By Dr. Nilanjan Banik
February 24, 2023 marks the one-year anniversary of the Russia-Ukraine war. What seems to be a fight between David and Goliath is still continuing. The Russian armed force has the world’s largest stockpile of nuclear weapons, the second largest fleet of ballistic missiles, and almost five times more military personnel in comparison to Ukraine. By any estimation the battle was never going to be a fair fight, but with ‘foreign’ support. the US and its allies Ukraine continued fighting.
The military might of the Russians was challenged by the economic might of the US, the EU, Japan, and Australia; with strings of economic sanctions directed toward the Russian economy. Around $300 billion of Russia’s gold and foreign exchange reserves are frozen by sanctions. The embargo on Russian oil by the US and its allies is still continuing. Russian access to the SWIFT financial transaction processing system is stopped. Multinationals such as McDonald’s, KFC, Adidas, British American Tobacco, etc., have closed down their operation in Russia. The US and its allies thought Russia would crumble economically. The Russian economy with a market size (read, GDP) of around $2 trillion is minuscule in comparison to the US and its allies, with a combined market size in excess of $30 trillion. Much like what one would have thought the Ukrainian army caving in militarily, Russians are showing no sign either, economically.
In fact, there are signs of the Russian economy performing better. As per estimates by the International Monetary Fund, Russia is expected to grow by 2.1% in 2024, in comparison to 1% for the US, 1.6% for the Euro Area (27 countries), and 0.9% for Japan. The other big economies such as China and India, which have not imposed any sanctions and continue to buy oil from Russia, are expected to grow at 4.5% and 6.8%, respectively. In fact, companies of Chinese and Indian origins, such as ANT group, China Communications Construction Company, JSW Steel, State Bank of India, etc., continue to do and expand business in Russia. Besides China and India, the Russian continues to trade aggressively with countries in Africa and Latin America.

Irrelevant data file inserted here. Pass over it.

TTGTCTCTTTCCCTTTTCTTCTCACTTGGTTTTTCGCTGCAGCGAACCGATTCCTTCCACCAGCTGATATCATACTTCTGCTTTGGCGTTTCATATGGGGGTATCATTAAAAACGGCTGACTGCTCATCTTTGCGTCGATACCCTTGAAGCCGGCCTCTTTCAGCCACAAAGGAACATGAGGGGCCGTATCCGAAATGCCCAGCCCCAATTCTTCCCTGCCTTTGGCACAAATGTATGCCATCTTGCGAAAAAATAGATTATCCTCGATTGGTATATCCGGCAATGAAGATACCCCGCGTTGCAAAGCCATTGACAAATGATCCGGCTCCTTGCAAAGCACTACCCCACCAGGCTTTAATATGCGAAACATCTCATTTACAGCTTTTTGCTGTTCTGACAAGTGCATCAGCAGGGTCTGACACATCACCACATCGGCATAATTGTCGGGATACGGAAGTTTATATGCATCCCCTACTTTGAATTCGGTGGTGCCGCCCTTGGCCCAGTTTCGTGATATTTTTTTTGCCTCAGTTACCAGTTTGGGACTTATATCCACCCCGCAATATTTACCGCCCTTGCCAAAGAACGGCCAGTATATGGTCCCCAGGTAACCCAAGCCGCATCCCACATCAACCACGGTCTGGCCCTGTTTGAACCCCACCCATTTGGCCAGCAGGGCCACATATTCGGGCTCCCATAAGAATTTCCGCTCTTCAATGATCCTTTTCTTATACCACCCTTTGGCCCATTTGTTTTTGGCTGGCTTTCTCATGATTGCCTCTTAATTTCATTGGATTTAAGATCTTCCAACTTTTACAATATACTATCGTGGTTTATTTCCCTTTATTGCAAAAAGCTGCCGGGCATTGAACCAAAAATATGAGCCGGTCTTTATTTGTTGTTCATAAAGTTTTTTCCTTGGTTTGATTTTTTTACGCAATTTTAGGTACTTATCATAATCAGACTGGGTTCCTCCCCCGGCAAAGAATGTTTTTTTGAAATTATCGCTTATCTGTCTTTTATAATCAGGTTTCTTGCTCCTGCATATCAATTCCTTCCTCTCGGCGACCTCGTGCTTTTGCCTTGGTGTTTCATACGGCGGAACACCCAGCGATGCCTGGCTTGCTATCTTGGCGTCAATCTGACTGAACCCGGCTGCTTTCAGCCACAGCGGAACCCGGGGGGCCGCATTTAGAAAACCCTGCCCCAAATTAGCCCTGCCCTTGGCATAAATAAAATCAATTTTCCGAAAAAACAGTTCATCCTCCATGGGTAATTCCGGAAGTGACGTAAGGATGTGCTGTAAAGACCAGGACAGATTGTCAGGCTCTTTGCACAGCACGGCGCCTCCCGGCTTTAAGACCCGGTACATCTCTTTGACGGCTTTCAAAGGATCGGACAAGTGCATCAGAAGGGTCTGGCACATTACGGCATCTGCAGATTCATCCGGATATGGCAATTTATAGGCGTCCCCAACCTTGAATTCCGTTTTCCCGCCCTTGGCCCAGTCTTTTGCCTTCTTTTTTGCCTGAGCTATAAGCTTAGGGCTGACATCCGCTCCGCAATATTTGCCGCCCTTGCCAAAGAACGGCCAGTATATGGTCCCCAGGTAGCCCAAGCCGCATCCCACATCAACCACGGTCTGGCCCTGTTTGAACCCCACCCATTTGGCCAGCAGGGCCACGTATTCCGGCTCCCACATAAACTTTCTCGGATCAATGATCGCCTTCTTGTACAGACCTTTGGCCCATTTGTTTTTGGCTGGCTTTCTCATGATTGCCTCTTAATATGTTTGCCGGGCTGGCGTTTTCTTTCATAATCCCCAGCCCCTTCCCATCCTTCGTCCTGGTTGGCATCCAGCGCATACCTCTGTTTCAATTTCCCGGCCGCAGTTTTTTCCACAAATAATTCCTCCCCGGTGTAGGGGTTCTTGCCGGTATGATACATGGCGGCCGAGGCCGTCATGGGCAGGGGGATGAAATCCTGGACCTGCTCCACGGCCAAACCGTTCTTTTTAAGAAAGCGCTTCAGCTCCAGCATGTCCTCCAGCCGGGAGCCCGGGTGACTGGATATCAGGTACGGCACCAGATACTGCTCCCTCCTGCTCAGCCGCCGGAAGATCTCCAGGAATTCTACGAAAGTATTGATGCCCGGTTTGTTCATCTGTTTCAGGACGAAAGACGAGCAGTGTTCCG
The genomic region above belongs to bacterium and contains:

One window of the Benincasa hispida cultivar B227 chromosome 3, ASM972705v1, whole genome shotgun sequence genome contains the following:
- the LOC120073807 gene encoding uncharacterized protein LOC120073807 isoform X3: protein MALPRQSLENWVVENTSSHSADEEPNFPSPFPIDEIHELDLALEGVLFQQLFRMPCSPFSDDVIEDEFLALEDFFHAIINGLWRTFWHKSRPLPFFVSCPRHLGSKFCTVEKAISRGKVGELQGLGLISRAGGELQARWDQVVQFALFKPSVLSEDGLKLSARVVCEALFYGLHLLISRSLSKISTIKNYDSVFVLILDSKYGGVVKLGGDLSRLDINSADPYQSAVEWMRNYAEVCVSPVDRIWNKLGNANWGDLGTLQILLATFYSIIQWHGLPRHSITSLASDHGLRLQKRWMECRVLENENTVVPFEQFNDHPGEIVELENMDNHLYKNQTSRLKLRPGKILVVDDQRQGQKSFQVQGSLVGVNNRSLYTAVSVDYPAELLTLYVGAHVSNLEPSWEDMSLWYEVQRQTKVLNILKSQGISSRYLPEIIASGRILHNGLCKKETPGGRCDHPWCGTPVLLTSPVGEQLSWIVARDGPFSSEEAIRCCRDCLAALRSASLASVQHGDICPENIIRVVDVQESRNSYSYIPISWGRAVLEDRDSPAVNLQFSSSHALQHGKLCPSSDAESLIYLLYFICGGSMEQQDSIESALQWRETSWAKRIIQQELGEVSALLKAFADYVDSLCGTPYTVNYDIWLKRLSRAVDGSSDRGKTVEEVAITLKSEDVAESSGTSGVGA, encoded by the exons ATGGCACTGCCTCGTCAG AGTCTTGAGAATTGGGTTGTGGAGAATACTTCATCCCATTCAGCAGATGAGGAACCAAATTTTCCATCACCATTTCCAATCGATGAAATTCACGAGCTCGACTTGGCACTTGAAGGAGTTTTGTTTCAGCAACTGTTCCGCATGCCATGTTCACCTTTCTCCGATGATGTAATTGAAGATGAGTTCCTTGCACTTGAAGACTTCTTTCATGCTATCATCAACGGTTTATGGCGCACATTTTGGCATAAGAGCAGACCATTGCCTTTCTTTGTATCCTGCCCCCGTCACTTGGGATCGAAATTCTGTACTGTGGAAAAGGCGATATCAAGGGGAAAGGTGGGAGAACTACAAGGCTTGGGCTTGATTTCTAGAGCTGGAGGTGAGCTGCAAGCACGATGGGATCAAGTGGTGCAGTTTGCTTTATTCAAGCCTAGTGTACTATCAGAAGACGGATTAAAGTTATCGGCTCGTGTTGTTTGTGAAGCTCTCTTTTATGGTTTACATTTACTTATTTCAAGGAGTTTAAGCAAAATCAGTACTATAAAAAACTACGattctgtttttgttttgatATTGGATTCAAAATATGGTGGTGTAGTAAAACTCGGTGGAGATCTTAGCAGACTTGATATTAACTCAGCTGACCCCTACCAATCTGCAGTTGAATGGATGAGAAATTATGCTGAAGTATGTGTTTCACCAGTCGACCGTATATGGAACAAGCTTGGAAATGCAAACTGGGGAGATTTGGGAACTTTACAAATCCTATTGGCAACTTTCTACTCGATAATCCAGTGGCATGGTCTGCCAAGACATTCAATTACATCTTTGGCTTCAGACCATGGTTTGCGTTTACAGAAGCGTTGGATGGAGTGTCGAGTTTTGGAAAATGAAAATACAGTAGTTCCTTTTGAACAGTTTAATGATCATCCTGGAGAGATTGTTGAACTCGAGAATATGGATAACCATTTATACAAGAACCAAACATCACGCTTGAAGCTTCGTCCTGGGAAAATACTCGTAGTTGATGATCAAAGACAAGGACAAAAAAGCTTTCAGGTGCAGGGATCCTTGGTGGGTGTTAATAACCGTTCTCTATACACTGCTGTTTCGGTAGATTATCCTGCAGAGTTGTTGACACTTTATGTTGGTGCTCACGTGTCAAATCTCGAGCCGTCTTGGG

The sanctions by the West seem to have a little impact on Russia. It is therefore no surprise to see that the Russian rouble appreciated the most during the month of June last year, hitting 52.3 to the dollar, strongest since May 2015. Inflation is also moderated. The annual inflation rate in Russia fell to 11.9% in December 2022 from 12% in the previous month. Inflation is slowing for the eighth consecutive month and reached its lowest since February 2022, when the war started.
Meanwhile, in the Euro region the growth rate is plummeting, jobs are hard to come by, and inflation rates are going through the roof. As of December 2022, inflation rate in the EU region is 10.4%; with some countries such as Latvia, Lithuania, Hungary, Estonia, Czechoslovakia, Estonia, and Poland, witnessing inflation rates in excess of 15%. Before start of the war, almost 40% of the total energy demand in Europe (especially natural gas) was met by the Russians. Sanctions on Russia have affected the supply of natural gas and oil. And a substitute for it is the pricier US energy (both natural gas and gasoline), which means Europe has to shell out more. This means an aggravating budget deficit for the European governments.